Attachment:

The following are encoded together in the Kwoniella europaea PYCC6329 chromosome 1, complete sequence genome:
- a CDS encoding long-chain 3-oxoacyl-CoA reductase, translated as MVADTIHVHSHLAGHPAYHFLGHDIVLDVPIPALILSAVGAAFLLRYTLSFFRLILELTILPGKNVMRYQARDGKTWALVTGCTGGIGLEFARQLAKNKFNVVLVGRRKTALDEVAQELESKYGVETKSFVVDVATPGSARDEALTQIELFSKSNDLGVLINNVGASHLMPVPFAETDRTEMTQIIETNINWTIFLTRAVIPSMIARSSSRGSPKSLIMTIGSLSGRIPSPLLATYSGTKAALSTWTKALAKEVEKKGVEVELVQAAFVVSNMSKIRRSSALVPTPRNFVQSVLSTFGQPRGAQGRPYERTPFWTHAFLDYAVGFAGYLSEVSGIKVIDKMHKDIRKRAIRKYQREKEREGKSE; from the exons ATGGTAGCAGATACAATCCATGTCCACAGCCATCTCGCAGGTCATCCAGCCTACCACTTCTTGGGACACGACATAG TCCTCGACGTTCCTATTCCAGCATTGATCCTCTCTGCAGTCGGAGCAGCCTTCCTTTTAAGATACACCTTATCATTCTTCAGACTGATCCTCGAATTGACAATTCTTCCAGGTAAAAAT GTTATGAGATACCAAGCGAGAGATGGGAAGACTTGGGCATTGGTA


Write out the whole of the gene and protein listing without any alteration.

The following are encoded together in the Kwoniella europaea PYCC6329 chromosome 1, complete sequence genome:
- a CDS encoding long-chain 3-oxoacyl-CoA reductase, translated as MVADTIHVHSHLAGHPAYHFLGHDIVLDVPIPALILSAVGAAFLLRYTLSFFRLILELTILPGKNVMRYQARDGKTWALVTGCTGGIGLEFARQLAKNKFNVVLVGRRKTALDEVAQELESKYGVETKSFVVDVATPGSARDEALTQIELFSKSNDLGVLINNVGASHLMPVPFAETDRTEMTQIIETNINWTIFLTRAVIPSMIARSSSRGSPKSLIMTIGSLSGRIPSPLLATYSGTKAALSTWTKALAKEVEKKGVEVELVQAAFVVSNMSKIRRSSALVPTPRNFVQSVLSTFGQPRGAQGRPYERTPFWTHAFLDYAVGFAGYLSEVSGIKVIDKMHKDIRKRAIRKYQREKEREGKSE; from the exons ATGGTAGCAGATACAATCCATGTCCACAGCCATCTCGCAGGTCATCCAGCCTACCACTTCTTGGGACACGACATAG TCCTCGACGTTCCTATTCCAGCATTGATCCTCTCTGCAGTCGGAGCAGCCTTCCTTTTAAGATACACCTTATCATTCTTCAGACTGATCCTCGAATTGACAATTCTTCCAGGTAAAAAT GTTATGAGATACCAAGCGAGAGATGGGAAGACTTGGGCATTGGTA